The İstanbul Chief Public Prosecutor’s Office has issued detention warrants for the owner of leading opposition newspaper Sözcü as well as three of its employees over alleged links to the faith-based Gülen movement, which is accused by the Turkish government of masterminding a failed coup attempt on July 15.
Sözcü owner Burak Akbay and reporter Gökmen Ulu as well as executives Melda Olgun and Yonca Kaleli are accused of spreading propaganda on behalf of the Gülen movement.
A report in the Cumhuriyet daily said on Friday that the reason for the investigation into Sözcü was the publication of a report on July 15 that aimed at revealing the whereabouts of President Recep Tayyip Erdoğan, who was in the western holiday resort of Marmaris at the time.
Reporter Gökmen Ulu was detained in İzmir’s Karşıyaka district after his home was searched by police. Speaking to reporters, Ulu said he was taken into custody over a news report detailing where President Recep Tayyip Erdoğan was vacationing before the coup attempt on July 15. Underlining that the holiday venues of political leaders are always newsworthy all over the world, Ulu said he also went to Erdoğan’s hotel during the coup attempt to cover his statement.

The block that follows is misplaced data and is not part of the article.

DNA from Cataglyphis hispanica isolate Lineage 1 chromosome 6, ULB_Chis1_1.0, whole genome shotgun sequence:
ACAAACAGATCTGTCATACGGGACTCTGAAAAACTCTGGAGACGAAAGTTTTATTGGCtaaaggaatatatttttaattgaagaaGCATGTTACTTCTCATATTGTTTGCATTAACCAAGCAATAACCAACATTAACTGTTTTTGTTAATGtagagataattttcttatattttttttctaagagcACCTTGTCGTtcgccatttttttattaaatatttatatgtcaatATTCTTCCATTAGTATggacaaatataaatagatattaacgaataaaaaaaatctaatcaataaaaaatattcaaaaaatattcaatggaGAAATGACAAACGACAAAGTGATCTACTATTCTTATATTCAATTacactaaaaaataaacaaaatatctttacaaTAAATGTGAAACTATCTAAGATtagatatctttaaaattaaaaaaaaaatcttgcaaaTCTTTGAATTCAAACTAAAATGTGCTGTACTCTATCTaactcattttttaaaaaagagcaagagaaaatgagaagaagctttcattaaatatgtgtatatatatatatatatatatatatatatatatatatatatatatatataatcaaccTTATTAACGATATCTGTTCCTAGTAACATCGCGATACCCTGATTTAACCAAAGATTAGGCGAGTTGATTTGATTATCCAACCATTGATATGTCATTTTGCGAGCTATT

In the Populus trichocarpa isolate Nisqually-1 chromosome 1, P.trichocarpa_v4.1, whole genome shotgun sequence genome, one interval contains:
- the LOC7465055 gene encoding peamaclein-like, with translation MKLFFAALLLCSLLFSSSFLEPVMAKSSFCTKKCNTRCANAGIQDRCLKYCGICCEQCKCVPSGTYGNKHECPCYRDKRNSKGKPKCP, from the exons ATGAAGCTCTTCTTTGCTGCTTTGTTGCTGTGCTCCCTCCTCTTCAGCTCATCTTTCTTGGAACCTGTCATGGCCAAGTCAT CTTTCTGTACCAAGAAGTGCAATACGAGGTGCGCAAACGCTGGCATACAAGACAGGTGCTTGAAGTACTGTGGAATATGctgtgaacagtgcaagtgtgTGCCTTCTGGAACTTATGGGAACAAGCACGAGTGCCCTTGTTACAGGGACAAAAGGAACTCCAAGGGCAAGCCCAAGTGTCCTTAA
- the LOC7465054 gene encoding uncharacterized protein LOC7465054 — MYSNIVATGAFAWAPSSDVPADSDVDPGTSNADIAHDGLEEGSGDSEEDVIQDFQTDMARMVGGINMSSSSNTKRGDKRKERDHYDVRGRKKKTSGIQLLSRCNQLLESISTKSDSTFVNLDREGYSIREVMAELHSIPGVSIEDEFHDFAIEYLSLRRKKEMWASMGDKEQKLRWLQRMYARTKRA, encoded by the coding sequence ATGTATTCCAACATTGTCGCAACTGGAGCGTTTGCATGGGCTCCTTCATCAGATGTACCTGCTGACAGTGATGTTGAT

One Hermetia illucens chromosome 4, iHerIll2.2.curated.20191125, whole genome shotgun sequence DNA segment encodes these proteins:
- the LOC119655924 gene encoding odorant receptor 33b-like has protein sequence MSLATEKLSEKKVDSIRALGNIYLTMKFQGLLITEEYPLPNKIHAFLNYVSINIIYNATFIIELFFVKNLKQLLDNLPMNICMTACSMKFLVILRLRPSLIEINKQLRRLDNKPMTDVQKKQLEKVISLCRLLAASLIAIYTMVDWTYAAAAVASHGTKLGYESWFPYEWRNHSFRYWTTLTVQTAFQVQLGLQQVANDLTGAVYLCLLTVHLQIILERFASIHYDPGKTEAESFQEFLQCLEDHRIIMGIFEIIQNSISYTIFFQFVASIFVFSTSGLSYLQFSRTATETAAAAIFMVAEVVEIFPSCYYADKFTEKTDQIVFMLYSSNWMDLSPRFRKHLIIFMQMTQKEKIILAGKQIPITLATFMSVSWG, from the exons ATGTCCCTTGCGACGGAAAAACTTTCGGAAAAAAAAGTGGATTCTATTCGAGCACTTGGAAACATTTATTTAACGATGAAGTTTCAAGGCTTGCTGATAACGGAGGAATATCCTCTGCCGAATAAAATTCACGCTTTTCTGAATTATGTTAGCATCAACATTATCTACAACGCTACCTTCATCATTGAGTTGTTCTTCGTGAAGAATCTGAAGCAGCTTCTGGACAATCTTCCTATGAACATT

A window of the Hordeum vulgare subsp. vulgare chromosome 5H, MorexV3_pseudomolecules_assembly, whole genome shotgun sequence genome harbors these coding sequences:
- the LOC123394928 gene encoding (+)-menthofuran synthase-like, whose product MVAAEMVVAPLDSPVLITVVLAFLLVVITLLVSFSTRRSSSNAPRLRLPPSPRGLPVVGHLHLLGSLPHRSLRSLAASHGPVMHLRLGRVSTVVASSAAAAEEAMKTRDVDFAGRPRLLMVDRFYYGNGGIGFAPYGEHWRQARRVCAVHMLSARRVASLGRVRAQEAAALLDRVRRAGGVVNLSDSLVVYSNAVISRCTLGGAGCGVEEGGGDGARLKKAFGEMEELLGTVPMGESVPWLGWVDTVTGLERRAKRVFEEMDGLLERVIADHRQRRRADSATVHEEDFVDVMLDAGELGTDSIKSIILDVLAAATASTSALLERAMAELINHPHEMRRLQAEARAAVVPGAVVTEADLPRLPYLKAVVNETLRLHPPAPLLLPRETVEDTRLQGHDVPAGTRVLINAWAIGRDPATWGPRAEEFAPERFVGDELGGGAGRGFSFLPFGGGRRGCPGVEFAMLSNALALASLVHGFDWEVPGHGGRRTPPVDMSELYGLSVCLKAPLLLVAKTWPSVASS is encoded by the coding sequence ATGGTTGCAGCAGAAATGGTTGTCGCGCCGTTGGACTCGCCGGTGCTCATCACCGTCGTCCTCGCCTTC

One of the lawyers for Sözcü, Celal Ülgen, told Cumhuriyet that the paper was informed about a search decision by the police but that no detentions have yet taken place. He said there were ongoing police searches at the houses of Akbay and Ulu as of Friday morning.
Journalist Uğur Dündar, who writes columns for Sözcü, criticized the operation against his newspaper from his Twitter account on Friday morning. He said if Sözcü is a supporter of the Gülen movement, then everyone in Turkey is a supporter of the movement.
In its front page story on Sept. 2, 2016, Sözcü announced that the government was preparing to silence the newspaper. It claimed that prosecutors were making preparations to press charges over Gülen links.
The Turkish government has already jailed more than 230 journalists and closed down over 150 media outlets in the aftermath of the coup attempt.